Belonging could cost everything: Dirt by Sarah Sultoon #blogtour #excerpt #Dirt #NoUtopia RandomThingsTours

Hi and welcome to FromBelgiumWithBookLove where it is my absolute pleasure to share with you an excerpt from Dirt! Check out my review here if you missed it the first time around, but the long and short of it is that Dirt is a hard-hitting and suspenseful political / war / crime / domestic thriller / drama that had my little grey cells and my heart working overtime and if you enjoy intelligent multi-layered thrillers, Dirt is not to be missed!

Many thanks to Anne Cater for having me on the tour, and to Orenda Books for the excerpt.

Let’s have a quick look at the blurb first:

A compulsive, searing political thriller set on a kibbutz in Northern Israel, where the discovery of the body of an Israeli-Arab worker sets off a devastating chain of events…
Belonging could cost everything…
1996. Northern Israel. Lola leaves an unhappy home life in England for the fabled utopian life of a kibbutz, but this heavily guarded farming community on the Arab-Israeli border isn’ t the idyll it seems, and tensions are festering.
Hundreds of miles away, in the Jerusalem offices of the International Tribune newspaper, all eyes are on Israel’s response to a spate of rocket attacks from Lebanon, until cub reporter Jonny Murphy gets a tip from a mysterious source that sends him straight into the danger zone.
When the body of an Arab worker is discovered in the dirt of the kibbutz chicken house, it triggers a series of events that puts Lola and the whole community in jeopardy, and Jonny begins to uncover a series of secrets that put everything at risk, as he begins to realise just how far some people will go to belong…

Right! Ready? Let’s go see what Jonny, junior reporter at International Tribune in Jerusalem, is up to:

Chapter Four


11:00 a.m.

Jonny’s hand stills on the receiver as the newsroom suddenly explodes with activity. Everyone else’s phones are ringing off the hook. The bank of televisions mounted on the wall overhead all flash up the same sickening image, increasingly familiar – a plume of acrid smoke rising from deep inside a heavily populated residential area.

Jonny has to take a minute to make sense of the Hebrew letters bannered across the bottom of each screen, but Allen is already shouting their meaning out, back at their workstation in a flash, a phone pressed to each ear.

There’s been another rocket attack in the north.

Jonny hunches forward again, stares at his map as he listens to Allen. One missile has apparently destroyed a house on the outskirts of the port of Akko. Beautiful, ancient Akko … that’s pretty far down the coast for a rocket launched from southern Lebanon, he thinks, straining to pick out details in the rapid-fire Hebrew ricocheting all around him.

Three injured, mercifully no dead. And all Arab Israelis too … not the look the Hezbollah will have been going for.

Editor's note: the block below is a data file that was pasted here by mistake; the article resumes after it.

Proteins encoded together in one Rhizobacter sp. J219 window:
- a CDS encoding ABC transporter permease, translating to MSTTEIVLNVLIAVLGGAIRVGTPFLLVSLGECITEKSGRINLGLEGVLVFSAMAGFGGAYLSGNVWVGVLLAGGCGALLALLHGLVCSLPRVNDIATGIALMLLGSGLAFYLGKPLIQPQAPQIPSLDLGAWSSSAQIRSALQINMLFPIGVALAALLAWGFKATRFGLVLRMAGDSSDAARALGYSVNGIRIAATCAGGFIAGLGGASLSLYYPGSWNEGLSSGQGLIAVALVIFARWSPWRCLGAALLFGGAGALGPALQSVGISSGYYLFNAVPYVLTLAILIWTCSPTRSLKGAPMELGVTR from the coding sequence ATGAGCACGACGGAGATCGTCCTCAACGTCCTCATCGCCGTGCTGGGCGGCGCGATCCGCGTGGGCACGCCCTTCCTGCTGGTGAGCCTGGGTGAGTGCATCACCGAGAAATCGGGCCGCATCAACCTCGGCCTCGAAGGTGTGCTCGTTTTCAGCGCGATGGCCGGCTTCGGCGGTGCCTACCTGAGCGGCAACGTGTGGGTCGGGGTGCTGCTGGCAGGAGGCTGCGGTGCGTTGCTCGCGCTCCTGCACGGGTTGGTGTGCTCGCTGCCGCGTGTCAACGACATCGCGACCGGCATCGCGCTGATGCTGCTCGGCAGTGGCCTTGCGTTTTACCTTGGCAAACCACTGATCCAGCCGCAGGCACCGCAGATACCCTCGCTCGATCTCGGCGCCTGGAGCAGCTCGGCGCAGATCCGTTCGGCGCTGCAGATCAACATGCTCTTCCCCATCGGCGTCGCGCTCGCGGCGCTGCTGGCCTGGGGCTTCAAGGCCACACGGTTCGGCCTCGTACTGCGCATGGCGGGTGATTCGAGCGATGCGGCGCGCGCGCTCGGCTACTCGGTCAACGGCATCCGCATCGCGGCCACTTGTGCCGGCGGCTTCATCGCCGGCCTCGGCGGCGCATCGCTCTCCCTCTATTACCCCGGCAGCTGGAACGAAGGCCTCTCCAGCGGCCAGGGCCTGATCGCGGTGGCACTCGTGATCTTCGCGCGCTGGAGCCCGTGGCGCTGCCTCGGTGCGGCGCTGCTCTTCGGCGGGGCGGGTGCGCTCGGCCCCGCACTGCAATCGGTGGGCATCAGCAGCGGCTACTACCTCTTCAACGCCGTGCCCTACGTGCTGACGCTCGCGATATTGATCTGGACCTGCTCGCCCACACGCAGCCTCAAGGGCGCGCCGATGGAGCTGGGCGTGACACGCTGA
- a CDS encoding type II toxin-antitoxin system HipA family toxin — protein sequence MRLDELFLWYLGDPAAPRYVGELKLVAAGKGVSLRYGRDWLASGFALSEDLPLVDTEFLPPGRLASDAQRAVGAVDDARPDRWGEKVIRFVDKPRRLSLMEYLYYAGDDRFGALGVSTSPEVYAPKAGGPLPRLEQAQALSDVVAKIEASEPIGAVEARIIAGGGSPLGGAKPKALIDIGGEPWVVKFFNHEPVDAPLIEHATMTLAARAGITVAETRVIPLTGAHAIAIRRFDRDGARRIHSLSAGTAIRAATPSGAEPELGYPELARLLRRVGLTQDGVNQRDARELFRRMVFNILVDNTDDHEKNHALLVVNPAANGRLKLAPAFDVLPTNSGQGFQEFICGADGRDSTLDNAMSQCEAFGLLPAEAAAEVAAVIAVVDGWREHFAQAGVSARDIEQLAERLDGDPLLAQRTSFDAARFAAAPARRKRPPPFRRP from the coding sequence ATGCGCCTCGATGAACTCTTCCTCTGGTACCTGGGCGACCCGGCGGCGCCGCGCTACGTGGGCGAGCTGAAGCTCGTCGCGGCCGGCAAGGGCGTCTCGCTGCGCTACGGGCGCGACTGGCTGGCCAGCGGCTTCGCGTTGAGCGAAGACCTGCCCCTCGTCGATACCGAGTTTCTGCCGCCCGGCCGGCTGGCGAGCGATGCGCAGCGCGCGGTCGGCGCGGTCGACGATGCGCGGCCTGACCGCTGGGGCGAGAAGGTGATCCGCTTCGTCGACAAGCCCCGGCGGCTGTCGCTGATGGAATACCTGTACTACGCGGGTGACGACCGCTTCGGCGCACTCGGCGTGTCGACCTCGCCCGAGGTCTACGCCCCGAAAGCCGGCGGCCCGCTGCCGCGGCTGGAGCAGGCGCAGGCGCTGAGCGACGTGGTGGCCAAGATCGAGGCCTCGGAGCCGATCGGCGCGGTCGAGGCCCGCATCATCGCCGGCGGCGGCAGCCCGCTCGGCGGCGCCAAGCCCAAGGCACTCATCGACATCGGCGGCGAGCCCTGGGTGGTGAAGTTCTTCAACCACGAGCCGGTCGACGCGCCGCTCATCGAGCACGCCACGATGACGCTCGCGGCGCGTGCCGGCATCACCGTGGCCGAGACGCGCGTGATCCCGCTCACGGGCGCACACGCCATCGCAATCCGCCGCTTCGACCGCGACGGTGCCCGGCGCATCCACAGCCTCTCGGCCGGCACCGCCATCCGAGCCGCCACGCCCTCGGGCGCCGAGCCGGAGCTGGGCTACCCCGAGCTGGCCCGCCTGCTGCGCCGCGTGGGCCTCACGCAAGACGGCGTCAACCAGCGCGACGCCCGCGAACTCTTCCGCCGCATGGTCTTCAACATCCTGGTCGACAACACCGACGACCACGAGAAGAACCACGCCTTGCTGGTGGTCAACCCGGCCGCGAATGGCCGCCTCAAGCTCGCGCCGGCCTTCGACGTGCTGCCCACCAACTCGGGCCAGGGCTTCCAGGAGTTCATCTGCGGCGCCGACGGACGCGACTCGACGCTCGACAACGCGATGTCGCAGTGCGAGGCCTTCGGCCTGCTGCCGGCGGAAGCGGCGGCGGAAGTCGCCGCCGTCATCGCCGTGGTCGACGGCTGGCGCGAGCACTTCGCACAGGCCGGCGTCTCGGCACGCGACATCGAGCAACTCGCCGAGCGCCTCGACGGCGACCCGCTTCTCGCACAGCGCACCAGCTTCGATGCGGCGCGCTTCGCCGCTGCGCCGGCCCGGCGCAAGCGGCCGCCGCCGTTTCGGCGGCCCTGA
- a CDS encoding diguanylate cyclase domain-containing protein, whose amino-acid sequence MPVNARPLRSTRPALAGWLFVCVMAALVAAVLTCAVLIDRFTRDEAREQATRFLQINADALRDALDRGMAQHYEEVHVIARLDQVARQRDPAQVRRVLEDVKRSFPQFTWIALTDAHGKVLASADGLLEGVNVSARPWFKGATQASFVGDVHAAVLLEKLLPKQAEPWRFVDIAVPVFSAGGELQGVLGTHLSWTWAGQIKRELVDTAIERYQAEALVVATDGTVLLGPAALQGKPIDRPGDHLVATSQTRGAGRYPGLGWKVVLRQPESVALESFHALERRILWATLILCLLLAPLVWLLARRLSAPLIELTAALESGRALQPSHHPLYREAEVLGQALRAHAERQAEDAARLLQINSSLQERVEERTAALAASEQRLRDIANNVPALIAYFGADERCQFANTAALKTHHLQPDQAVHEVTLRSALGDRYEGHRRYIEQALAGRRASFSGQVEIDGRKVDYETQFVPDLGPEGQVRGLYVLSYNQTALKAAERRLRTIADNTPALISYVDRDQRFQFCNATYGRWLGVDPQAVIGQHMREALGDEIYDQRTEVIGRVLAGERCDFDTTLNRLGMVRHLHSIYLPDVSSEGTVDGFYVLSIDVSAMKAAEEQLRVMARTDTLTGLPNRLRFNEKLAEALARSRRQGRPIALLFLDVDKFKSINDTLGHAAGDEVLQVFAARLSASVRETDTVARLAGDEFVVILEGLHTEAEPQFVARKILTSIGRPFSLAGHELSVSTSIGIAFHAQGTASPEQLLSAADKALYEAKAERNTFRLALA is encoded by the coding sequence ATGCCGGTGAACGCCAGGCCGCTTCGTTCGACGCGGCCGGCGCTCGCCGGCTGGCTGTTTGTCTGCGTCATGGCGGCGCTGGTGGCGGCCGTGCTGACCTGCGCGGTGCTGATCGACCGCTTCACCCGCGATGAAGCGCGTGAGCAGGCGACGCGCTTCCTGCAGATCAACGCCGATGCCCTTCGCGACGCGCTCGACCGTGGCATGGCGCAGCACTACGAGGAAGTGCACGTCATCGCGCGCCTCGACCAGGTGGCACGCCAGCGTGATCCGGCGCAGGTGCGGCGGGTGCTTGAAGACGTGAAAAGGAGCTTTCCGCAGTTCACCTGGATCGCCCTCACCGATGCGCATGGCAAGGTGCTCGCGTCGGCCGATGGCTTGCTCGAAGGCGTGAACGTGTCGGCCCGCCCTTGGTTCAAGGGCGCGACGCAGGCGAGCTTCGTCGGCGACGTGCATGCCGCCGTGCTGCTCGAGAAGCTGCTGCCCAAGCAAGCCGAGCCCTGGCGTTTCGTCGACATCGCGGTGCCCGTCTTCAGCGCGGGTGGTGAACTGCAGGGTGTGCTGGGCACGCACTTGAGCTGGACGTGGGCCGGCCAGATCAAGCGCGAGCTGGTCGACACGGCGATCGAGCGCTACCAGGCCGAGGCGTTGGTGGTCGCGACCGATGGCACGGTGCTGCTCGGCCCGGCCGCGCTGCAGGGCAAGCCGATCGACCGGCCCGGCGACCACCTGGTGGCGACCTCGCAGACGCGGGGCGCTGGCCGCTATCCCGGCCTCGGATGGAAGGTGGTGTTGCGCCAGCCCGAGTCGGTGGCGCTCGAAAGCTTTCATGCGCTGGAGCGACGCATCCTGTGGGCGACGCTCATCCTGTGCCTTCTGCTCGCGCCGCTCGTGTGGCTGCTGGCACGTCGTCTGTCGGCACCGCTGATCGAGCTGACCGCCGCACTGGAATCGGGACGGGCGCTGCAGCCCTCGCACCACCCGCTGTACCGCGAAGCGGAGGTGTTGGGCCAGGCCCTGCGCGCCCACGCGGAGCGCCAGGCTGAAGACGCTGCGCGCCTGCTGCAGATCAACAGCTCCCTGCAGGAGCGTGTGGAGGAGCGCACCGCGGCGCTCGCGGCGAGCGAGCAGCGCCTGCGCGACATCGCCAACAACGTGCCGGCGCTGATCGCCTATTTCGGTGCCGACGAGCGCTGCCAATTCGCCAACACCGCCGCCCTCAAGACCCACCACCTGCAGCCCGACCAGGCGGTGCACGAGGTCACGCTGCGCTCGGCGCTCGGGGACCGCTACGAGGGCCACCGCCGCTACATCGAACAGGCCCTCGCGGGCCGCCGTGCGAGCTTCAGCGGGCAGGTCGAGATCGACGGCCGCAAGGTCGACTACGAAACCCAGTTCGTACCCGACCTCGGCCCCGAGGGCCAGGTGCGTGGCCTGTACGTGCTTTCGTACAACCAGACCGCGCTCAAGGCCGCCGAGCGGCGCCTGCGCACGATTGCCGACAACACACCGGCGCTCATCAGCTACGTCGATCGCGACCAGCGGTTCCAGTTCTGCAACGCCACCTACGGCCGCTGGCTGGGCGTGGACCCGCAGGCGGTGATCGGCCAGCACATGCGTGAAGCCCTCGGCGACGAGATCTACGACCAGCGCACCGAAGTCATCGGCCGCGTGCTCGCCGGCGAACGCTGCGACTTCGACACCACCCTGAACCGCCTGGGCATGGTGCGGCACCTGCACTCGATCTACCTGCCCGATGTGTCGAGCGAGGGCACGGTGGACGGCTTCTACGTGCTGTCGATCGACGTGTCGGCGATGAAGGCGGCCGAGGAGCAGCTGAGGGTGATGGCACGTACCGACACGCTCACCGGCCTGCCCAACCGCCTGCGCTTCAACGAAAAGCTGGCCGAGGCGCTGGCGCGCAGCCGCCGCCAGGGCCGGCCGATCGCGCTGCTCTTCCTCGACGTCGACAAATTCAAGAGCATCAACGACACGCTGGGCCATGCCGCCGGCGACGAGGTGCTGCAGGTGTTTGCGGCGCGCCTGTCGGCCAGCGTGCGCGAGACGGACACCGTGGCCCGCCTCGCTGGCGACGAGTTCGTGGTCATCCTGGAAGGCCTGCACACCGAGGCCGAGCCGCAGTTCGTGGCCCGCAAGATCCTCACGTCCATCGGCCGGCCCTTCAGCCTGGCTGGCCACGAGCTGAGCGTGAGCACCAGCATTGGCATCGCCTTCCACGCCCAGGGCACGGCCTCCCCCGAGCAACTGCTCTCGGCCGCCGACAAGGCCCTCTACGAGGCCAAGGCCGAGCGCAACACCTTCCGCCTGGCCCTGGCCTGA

He stands up, tries to get Allen’s attention, but the conversation is still moving too fast. The Trib’s reporting team are already ontheir way to the scene, heading straight from their base in thenorthern city of Haifa. What on earth were they still doing at theirhotel? Having a leisurely breakfast? Smoking their way throughan entire shisha pipe? They aren’t up in Haifa for the view!

Now Allen starts deploying a volley of swearwords. Enough with the excuses now, come on. Don’t we have anyone who can get there any faster? Is the whole team planning to walk? It doesnot take that long to get from Haifa to Akko!

‘Jonny.’ He jumps, Allen switching back to English to instruct him too from over the wall. ‘Where are we on the statistics? We need this latest attack included for the next edition. Annotated map, attack radius, total number of injuries, you know the drill.’

He snaps into action, flipping open his notebook, calculating as he scribbles. These latest injuries are to Arab Israelis. Jonny knows more partisan newsrooms might already be arguing over whether they should be included in the overall toll. The decade that started with the peace treaties is rapidly spinning out of control. These latest attacks are pushing even the simplest of calculations to the brink. But Arab Israelis hold full citizenship and serve in the Israel Defence Forces. There is no question in Jonny’s mind. And he knows there is no question in Allen’s either.

Still his pencil pauses as he considers this. Just the fact that it has started to become a question at all is a terrifying indication of what might lie ahead.

Jonny only realises he has slipped into reverie when he registers the shrill ring of a phone is actually coming from the one on his desk. He swaps pencil for receiver, hand stilling on the black plastic when he sees the incoming number and realises who is returning his call. His heart, having stood still at the sight of those treasured few digits, resumes operations with a thump. He only needs to listen rather than talk for two minutes before replacing the handset with a soft click, brow furrowing at both the map in his eyeline, and the unexpected new nugget of information slowly turning over inside his head.

Ready for more? You’re in luck: Dirt is out today in paperback and digital formats! Happy publication day to Sarah Sultoon 🥂🥳 Order directly from Orenda Books here.

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